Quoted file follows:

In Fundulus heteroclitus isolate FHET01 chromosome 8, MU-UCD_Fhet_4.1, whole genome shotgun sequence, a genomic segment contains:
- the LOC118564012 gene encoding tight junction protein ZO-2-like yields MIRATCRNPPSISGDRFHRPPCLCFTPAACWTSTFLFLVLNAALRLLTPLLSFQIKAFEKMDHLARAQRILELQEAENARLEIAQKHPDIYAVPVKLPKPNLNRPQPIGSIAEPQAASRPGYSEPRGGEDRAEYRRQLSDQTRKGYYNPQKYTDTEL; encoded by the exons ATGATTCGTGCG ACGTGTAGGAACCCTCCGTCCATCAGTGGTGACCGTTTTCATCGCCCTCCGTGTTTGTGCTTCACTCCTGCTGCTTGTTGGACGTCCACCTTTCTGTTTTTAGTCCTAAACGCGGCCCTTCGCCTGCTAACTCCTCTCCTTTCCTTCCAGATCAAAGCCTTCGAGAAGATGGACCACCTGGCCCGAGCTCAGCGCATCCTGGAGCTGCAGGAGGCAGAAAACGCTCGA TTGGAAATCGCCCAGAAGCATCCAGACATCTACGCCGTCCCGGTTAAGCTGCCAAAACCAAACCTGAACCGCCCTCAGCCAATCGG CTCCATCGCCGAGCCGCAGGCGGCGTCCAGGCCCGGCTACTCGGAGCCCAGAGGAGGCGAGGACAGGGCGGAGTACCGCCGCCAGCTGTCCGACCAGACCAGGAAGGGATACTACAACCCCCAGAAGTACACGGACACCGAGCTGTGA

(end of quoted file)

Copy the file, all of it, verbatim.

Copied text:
In Fundulus heteroclitus isolate FHET01 chromosome 8, MU-UCD_Fhet_4.1, whole genome shotgun sequence, a genomic segment contains:
- the LOC118564012 gene encoding tight junction protein ZO-2-like yields MIRATCRNPPSISGDRFHRPPCLCFTPAACWTSTFLFLVLNAALRLLTPLLSFQIKAFEKMDHLARAQRILELQEAENARLEIAQKHPDIYAVPVKLPKPNLNRPQPIGSIAEPQAASRPGYSEPRGGEDRAEYRRQLSDQTRKGYYNPQKYTDTEL; encoded by the exons ATGATTCGTGCG ACGTGTAGGAACCCTCCGTCCATCAGTGGTGACCGTTTTCATCGCCCTCCGTGTTTGTGCTTCACTCCTGCTGCTTGTTGGACGTCCACCTTTCTGTTTTTAGTCCTAAACGCGGCCCTTCGCCTGCTAACTCCTCTCCTTTCCTTCCAGATCAAAGCCTTCGAGAAGATGGACCACCTGGCCCGAGCTCAGCGCATCCTGGAGCTGCAGGAGGCAGAAAACGCTCGA TTGGAAATCGCCCAGAAGCATCCAGACATCTACGCCGTCCCGGTTAAGCTGCCAAAACCAAACCTGAACCGCCCTCAGCCAATCGG CTCCATCGCCGAGCCGCAGGCGGCGTCCAGGCCCGGCTACTCGGAGCCCAGAGGAGGCGAGGACAGGGCGGAGTACCGCCGCCAGCTGTCCGACCAGACCAGGAAGGGATACTACAACCCCCAGAAGTACACGGACACCGAGCTGTGA